All seasons of How I Met Your Mother and the first four seasons of Blue Bloods are currently available on instant Netflix
How I Met Your Mother (2005-13) – Rated TV-PG
“Ted’s epic search for his soul mate is told largely through flashbacks, as an adult Ted recounts to his kids how he met their mother.”
Well my wife was having surgery last month so I saved the final season of How I Met Your Mother for us to watch during her recovery. This was perhaps not the best idea as laughing hurt. It turns out that I need not have worried. The final season is not nearly as funny as the previous seasons.
If you have not watched this show, then I highly recommend it as it is quite funny throughout. The similarities to Friends (also now streaming on Netflix) are startling. As with Friends, the two nominal main characters are far less interesting than the others. Here Barney, Marshall, and Lily are much more riveting than Robin and Ted.
In the final season, we do finally meet the titular mother and spend a fair amount of time with her. Far too much time is devoted to a wedding.
There are several ways to end a series (book, television, or movie). The most common method is a refusal to commit to an ending and simply leave things open for a cash grab down the road a la Dexter. The less common method is an actually appropriate ending such as that presented in Breaking Bad. Those two comprise most series endings.
Unfortunately there is a third type of ending. That is one that, for whatever reason, the creators are angry at the fans and decide to shoot them a bird. Thomas Harris did this in the book version of Hannibal. How I Met Your Mother sadly falls into this category. Still it is an enjoyable season with a lot of laughs, even if it does fall quite short.
Blue Bloods (2010-3) – Rated TV-14
“Cops Danny and Jamie Reagan and their lawyer sister Erin try to live up to the standards of their father, Frank, who’s the NYC police commissioner.”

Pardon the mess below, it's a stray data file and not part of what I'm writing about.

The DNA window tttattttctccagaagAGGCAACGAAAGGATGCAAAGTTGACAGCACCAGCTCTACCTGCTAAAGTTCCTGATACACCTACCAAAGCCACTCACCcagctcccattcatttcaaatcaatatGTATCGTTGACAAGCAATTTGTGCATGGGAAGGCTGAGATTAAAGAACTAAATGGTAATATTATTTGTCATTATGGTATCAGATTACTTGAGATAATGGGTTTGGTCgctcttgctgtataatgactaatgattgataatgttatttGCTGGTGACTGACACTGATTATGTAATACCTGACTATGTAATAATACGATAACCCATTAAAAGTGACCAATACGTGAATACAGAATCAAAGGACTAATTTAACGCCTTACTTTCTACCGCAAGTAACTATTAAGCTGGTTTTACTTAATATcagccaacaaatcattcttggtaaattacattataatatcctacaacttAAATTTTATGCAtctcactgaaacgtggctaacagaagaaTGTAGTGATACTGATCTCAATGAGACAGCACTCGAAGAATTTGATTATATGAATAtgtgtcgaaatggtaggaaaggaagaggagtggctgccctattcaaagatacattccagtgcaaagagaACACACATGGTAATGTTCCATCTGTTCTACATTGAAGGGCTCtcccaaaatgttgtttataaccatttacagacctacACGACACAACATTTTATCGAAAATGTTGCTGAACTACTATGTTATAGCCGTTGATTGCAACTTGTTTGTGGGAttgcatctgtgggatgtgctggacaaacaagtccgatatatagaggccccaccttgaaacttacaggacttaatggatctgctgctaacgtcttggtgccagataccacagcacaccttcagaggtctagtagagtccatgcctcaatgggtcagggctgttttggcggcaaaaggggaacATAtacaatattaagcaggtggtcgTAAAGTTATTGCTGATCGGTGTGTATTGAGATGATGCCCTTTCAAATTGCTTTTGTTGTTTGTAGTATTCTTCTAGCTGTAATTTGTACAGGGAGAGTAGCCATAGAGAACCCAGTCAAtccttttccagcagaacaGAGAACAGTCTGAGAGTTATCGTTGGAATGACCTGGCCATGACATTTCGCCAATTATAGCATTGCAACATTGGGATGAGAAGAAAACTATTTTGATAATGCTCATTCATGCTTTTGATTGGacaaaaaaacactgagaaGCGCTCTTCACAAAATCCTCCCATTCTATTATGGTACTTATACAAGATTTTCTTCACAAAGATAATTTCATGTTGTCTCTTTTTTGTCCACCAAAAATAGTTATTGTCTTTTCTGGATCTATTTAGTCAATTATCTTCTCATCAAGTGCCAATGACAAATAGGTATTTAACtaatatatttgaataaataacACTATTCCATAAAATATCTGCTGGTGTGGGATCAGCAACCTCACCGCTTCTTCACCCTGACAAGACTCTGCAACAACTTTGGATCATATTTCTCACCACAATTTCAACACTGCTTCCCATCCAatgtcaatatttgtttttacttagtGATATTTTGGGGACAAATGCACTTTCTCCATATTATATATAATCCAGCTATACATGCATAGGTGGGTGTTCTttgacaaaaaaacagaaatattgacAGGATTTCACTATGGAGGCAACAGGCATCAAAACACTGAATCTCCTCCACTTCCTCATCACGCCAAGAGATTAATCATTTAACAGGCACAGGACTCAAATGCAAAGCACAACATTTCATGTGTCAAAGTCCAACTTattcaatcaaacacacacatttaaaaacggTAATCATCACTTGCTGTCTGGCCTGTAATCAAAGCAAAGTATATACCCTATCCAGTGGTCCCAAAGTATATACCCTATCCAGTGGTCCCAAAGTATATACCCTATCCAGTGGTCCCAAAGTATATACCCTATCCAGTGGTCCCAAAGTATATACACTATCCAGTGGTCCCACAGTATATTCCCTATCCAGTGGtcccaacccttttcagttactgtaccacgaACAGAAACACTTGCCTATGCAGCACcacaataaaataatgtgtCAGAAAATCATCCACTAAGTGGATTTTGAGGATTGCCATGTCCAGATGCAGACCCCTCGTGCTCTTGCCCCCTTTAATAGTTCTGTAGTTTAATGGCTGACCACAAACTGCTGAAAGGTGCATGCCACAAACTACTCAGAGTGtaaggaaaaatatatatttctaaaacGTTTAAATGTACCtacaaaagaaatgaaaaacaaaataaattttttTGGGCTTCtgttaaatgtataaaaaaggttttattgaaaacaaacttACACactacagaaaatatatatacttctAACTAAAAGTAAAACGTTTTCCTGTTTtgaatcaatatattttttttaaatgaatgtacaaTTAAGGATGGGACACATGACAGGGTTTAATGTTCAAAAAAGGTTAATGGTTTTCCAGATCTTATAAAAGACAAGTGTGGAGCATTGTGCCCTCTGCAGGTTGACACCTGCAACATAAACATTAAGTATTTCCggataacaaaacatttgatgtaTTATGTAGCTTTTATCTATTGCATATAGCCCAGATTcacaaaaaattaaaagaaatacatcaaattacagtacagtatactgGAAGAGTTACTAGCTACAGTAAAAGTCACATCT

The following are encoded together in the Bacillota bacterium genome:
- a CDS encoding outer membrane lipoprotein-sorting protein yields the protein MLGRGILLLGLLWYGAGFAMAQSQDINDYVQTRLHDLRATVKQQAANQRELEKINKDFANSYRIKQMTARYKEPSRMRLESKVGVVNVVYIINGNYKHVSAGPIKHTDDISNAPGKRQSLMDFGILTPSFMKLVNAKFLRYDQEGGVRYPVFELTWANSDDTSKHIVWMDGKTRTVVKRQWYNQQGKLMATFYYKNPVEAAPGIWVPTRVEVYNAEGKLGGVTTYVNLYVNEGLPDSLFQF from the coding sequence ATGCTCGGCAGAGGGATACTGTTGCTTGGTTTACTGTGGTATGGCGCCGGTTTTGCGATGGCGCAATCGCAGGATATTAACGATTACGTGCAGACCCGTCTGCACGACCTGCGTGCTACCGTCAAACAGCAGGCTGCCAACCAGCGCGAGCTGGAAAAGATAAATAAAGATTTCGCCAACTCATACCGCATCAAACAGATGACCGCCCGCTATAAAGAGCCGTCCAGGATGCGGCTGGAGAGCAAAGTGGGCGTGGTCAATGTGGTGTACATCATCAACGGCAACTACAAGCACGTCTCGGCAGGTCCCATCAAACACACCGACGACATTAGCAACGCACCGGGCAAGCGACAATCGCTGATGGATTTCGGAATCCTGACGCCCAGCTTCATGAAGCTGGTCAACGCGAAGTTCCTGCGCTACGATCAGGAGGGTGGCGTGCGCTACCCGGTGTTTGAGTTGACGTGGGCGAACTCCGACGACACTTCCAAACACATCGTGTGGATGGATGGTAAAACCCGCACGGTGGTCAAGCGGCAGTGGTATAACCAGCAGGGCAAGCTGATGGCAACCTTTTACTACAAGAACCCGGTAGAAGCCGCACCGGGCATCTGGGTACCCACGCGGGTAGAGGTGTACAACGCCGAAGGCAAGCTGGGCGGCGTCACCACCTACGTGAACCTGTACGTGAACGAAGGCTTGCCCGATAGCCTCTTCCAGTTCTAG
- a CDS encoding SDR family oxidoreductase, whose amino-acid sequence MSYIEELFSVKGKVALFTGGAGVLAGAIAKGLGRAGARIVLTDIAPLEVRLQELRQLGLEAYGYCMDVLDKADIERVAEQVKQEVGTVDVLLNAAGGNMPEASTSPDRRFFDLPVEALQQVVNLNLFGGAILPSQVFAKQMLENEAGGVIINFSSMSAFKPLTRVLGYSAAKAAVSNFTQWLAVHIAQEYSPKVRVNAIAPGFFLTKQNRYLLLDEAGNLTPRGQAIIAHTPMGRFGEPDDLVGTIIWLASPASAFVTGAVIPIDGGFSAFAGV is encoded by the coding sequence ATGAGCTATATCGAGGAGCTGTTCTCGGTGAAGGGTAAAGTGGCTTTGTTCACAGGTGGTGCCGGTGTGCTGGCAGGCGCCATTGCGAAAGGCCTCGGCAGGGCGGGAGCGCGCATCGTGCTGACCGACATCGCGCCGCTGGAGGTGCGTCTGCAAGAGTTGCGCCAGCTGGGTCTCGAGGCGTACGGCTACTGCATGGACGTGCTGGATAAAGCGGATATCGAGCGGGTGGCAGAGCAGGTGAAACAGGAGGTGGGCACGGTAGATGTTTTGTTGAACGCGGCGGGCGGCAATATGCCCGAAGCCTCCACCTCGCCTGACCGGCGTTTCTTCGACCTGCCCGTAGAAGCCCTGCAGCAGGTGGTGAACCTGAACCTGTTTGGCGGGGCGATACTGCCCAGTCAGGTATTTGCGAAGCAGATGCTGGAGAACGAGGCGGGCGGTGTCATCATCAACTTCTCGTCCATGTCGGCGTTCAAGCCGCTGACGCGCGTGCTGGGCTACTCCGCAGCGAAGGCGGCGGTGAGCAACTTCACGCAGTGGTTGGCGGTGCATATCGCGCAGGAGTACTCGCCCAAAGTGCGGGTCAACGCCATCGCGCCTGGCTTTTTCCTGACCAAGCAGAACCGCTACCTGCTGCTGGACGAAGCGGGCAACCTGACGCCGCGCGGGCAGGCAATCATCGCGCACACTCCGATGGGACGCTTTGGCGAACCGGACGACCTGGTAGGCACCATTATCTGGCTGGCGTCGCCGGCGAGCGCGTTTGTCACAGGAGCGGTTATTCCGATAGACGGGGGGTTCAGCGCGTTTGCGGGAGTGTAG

One Line Review: Should be called Blueprint
My wife, Jenny, was recovering from surgery last month and loves Tom Selleck. We really love the Jesse Stone series of made-for-TV movies. We tried Magnum, P.I. but it was a little too 80s for her. So while she was recuperating, we binged on Blue Bloods.
Blue Bloods should have been a home run. It stars the underrated Donnie Wahlberg as Danny Reagan, your stereotypical hothead detective who doesn’t play by the rules. He is ably supported by the always wonderful Selleck as Frank Reagan, the ethical beyond the bounds of reason police commisioner and Bridget Moynahan as Assistant D.A. Erin Reagan-Boyle. Len Cariou plays family patriarch and retired cop, Henry Reagan. Will Estes is our idealistic new cop, Jamie Reagan.
Blue Bloods is an intensely frustrating series. In contrast to all the eloquent writing in the Jesse Stone series, the writing in Blue Bloods is lazy, lowest common denominator writing. The above character descriptions give you an idea of the lack of depth found here. There is little to no character development over the course of four seasons.
There are several situations investigated which might be hate crimes committed by white males but since the series is clearly aimed at an elderly white audience, the answer is never a hate crime perpetrated by whites. Similarly, while there is police corruption and our hotheaded detective should be tried for brutality, many other practices are sanitized for our viewing audience.
Every episode starts with a crime or two and all are solved by the closing credits. The crimes are gruesome enough to seem real but not so much as to scare off elderly viewers. Sexual crimes are very rarely encountered. I will say that the writers do have a good understanding of family dynamics at the very frequent dinner gatherings but this is definitely a non-challenging show.